Saturday 16 December 2017

French mum wanted on child abduction charges 'came to Ireland to protect autistic son'

The Four Courts
The Four Courts

Alison O'Riordan

A French woman who is wanted on child abduction charges but claims she came to Ireland to protect her autistic son has appeared before the High Court.

Last December the woman, who cannot be named for legal reasons, was brought before the High Court and held in custody at the Dochas Centre in Dublin, on foot of a warrant issued by the French authorities seeking her extradition on child abduction charges in respect of her now 17 year old son.

The European Extradition Warrant seeking her surrender also alleges that the woman failed to obey a French court’s order requiring her to deliver the boy to his father.

Last December the woman was granted bail by the High Court on conditions including that a surety of €75,000 be provided.

Today at a hearing before Ms Justice Aileen Donnelly, the High Court heard that the woman flew to Ireland with her son a day after she was due to hand him over to her ex-husband.

She feared if she had returned her son to his father, the boy could have ended up in a psychiatric institution and become institutionalised for life.

The woman previously said that international bodies including the United Nations have criticised the French government’s policies on children with autism.

Today counsel for the Minister for Justice and Equality, Mr Vincent Heneghan BL, addressed the issue as to whether the warrant which was issued on October 5 2015 had a corresponding offence in Ireland.

Mr Heneghan told the court that the warrant related to two issues, the abduction of a minor and the failure to deliver a child.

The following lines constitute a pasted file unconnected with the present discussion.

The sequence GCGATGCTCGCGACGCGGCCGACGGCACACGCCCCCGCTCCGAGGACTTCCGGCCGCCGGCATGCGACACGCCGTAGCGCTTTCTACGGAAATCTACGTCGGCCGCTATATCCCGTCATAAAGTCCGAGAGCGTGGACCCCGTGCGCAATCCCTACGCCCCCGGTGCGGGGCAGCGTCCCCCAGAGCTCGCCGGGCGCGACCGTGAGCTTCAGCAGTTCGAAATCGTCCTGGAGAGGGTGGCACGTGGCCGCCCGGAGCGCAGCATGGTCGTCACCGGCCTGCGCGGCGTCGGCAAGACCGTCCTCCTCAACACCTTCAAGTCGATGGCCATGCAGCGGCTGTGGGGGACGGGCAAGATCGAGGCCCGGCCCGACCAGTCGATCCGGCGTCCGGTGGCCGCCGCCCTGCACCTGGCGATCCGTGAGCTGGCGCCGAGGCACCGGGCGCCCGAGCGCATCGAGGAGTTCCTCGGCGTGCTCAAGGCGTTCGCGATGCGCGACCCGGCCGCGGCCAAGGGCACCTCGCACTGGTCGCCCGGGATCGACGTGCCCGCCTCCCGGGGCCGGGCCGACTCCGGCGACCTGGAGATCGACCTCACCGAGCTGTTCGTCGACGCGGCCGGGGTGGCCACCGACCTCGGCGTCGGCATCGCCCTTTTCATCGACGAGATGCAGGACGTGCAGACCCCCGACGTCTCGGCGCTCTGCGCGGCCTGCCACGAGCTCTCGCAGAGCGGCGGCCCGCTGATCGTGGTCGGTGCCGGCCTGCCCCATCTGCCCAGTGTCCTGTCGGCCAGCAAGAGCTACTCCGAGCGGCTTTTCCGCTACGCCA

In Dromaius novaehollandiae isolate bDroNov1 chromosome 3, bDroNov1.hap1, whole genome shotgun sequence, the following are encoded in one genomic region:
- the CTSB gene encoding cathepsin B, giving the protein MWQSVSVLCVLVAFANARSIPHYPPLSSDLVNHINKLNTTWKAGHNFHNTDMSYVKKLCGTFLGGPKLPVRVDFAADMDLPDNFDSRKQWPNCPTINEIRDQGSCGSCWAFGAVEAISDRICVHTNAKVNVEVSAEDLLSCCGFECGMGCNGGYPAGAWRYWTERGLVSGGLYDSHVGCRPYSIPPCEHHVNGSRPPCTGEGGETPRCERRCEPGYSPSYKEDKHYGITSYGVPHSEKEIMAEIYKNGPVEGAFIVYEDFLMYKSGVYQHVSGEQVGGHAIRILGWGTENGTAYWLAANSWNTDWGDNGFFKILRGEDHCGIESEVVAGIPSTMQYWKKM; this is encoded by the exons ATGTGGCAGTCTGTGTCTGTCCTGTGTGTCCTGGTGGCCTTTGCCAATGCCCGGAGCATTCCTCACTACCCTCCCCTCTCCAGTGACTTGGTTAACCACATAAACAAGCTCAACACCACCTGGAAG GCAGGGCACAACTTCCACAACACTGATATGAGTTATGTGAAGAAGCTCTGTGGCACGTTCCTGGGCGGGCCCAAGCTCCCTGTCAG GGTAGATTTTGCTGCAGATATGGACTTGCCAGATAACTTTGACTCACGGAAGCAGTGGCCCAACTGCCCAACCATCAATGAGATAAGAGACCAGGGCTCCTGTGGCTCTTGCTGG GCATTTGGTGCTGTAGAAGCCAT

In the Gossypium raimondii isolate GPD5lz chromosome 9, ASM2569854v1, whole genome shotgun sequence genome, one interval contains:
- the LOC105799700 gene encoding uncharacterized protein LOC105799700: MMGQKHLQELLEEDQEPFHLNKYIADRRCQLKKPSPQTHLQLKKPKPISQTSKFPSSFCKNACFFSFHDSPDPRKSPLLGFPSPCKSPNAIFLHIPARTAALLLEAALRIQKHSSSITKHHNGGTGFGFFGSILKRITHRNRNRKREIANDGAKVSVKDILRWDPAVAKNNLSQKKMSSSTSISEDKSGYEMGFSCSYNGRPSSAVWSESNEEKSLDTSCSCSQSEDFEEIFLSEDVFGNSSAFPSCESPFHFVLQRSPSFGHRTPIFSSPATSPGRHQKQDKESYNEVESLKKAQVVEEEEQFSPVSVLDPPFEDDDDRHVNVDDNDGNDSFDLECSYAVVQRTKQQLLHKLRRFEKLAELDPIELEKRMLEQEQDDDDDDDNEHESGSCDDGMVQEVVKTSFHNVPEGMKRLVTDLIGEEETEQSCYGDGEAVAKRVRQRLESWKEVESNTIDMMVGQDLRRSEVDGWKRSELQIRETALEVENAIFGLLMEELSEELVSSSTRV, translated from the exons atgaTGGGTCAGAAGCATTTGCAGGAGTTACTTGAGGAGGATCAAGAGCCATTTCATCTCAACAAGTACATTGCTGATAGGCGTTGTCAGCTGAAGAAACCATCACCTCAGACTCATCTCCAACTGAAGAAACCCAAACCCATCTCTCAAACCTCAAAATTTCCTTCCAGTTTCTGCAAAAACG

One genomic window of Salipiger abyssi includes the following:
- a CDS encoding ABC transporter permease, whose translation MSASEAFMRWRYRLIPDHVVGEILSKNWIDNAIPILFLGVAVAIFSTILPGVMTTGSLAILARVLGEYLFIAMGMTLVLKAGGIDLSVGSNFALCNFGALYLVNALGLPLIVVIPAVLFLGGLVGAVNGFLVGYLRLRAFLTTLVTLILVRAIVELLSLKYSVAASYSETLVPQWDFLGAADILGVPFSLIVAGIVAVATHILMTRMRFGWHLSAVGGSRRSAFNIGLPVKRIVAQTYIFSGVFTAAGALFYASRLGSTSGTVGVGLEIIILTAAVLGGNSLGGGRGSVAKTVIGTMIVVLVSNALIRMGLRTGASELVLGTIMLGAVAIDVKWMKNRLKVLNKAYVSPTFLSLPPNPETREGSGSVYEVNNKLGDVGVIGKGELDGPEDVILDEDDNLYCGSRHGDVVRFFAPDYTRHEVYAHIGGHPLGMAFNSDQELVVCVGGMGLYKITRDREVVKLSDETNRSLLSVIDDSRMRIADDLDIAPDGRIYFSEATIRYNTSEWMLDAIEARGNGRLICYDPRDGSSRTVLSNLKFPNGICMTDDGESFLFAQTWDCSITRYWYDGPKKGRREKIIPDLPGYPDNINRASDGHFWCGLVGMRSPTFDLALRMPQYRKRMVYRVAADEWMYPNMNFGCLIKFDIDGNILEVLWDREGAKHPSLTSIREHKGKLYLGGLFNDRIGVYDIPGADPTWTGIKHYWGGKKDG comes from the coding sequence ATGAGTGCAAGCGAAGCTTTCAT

He said child abduction in this jurisdiction applied to children under the age of 16 and seeing that this boy was over 16 years of age at the time, the equivalent offence was one of false imprisonment.

"The child has lived with his mother since he was four years of age.

There was a dispute between the parents on how to educate the child.

It is accepted this woman took her child to Ireland in September 2015.

The woman was arrested on December 17 2015. The offence of abducting your own child can exist and in this instance it goes beyond parental control. Its unnatural guardianship," he said.

Counsel said that there was no evidence presented to the court before today suggesting that the child came here on its own volition.

"The child was taken and that is where the offence of false imprisonment occurred. If the respondent is saying he came here by consent or by his own free will, they haven’t produced anything to say he is consenting or has the capacity to consent. A parent can indeed falsely imprison their own child and the offence takes place the moment a person is taken," said Mr Heneghan.

The court heard that an affidavit from the child's speech therapist "does not go near enough" to saying this person had the capacity to consent.

Mr Michael Lynn SC, defending, told the court that this warrant does not meet the offence of false imprisonment as there was nothing in the warrant that took away the personal liberty of the child.

"There is no suggestion in any way that the boy was being held against his will. It is not hinted in any way in the warrant that the boy did not want to accompany his mother. In my submission, false imprisonment is only understood as the restraining of someone’s liberty against their will, so consent is at the heart of it. The mother doesn’t retain the child, she just doesn't pro-actively return the child," he said.

Counsel said that just because a parent does not bring a child to a particular time and place by an order, it does not mean they have falsely imprisoned the child.

Ms Justice Donnelly told the court there are a number of issues that have to be looked at including whether the child had consent to leave a country in defiance of a court order.

Addressing Mr Lynn, Ms Justice Donnelly said: "I accept your saying there cant be a false imprisonment as there would have to be a restriction on personal liberty but I'm saying where there is a court order for a child, does that trump anything else."

Mr Lynn then asked the judge to vary his client's bail conditions as she is signing on three times a week.

The judge reduced her bail conditions to sign on twice a week.

The next hearing date was set for June 2.

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